• Lynas Rare Earths remains positive on NdPr market despite weakness post Lunar New Year in China
  • The company is building inventory to avoid a production gap caused by licencing issues in Malaysia
  • Fenix post profit, but dividend will wait for full year


The short term is cloudy as a craft ale for Lynas Rare Earths (ASX:LYC) as they await an appeal to extend the import of low level radioactive materials to their Malaysian processing plant.

But its executives continue to see the rare earths market maturing like a fine wine in the long-term as demand for permanent magnets that use Lynas’ NdPr accelerating over the course of the decade.

Pricing in China has been volatile and has trended down over the last month, failing to catch a bump from the end of Lunar New Year celebrations.

Lynas bosses, who say they punt a bottle of red wine on rare earth price predictions while cautioning they don’t have a crystal ball for them, say at over US$85/kg minus VAT prices remain historically strong.

“Two years back if NdPr is at US$85 you’d have to sign up. Two years ago, we would never imagined it’s 85. And terbium is US$1200 … So first point is that the prices are pretty high compared to the last (few) years with the exception of probably six months in 22,” Lynas COO Pol Le Roux said.

“Second, it is true that it went a bit down after the Lunar New Year because the demand did not increase as expected in China, right after the Lunar New Year, but the door is still open, you know that the production quotas will be announced sometime, no one knows and uncertainty is never very good.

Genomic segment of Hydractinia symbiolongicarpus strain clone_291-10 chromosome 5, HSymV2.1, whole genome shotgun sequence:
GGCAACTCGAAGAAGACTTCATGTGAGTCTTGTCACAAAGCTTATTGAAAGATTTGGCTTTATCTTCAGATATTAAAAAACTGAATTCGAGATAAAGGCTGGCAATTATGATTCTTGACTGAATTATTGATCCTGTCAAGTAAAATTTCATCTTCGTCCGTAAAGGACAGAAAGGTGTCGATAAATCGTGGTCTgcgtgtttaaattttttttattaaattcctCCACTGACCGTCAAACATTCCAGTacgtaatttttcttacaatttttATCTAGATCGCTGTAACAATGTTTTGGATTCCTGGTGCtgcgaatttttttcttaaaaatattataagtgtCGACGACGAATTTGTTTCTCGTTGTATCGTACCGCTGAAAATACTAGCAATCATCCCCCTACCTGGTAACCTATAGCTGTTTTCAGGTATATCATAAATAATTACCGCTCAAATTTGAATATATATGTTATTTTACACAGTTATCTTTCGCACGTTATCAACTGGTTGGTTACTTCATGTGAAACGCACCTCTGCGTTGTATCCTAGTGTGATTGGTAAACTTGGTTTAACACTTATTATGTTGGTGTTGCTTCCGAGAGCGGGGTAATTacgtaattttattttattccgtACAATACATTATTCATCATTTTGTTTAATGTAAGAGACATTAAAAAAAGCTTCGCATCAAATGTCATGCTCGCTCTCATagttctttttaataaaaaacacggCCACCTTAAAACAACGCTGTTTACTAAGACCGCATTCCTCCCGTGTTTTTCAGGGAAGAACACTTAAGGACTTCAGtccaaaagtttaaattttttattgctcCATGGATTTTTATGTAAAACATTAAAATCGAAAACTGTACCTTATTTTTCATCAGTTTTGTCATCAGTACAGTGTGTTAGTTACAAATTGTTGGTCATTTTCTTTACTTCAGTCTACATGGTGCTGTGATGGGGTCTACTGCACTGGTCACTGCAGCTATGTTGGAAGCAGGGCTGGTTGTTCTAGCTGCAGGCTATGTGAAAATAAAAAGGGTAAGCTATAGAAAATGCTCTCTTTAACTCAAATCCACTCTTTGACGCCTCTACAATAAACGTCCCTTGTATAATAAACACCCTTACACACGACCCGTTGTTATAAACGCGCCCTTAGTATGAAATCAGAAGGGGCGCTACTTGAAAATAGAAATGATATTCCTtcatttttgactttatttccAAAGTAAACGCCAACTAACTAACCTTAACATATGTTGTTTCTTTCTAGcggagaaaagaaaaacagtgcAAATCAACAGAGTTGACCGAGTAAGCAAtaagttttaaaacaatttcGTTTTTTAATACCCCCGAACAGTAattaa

“But for me prices are not of concern. They are pretty high, expectations are that we will stay stable over the next quarters. And in an environment again where the economy generally speaking and the demand in China specifically is not very high having this kind of price for the current situation in China is a very positive news.

“And I hope that we drink wine again next quarter.”


No timeline on Malaysia appeal

The big short-term headwind facing Lynas, which pulled in over $150m in profit in the first half of FY23, slightly down on the same period in 2022, is an impending deadline on imports of lanthanide concentrates into Malaysia on July 1.

Its Kuantan processing plant is the largest facility producing NdPr oxide outside China, but has faced local opposition from some quarters since before its opening in 2013 due to the storage of low level radioactive waste from cracking and leaching of concentrates from its Mt Weld mine.

A plant is being built in WA in Kalgoorlie-Boulder to handle that step, but Lynas, which is investing $500m to expand its Mt Weld mine to produce 12,000tpa of NdPr equivalent from 2024, faces a potential production gap given the uncertainty of the ramp up time of the Kalgoorlie facility.

The budget for the Kal project was already increased from $500m to $575m last year. Lynas MD Amanda Lacaze said the company, which produced 4,457t of rare earth oxides and 1508t of NdPr in the December quarter, is building up inventory to ensure it can supply customers.

It has appealed a decision from the Atomic Energy Licencing Board that it would not be able to change the condition in its last operating licence imposing the July 1 cut-off. But how long that will take is anyone’s guess and Lacaze is not prepared to say.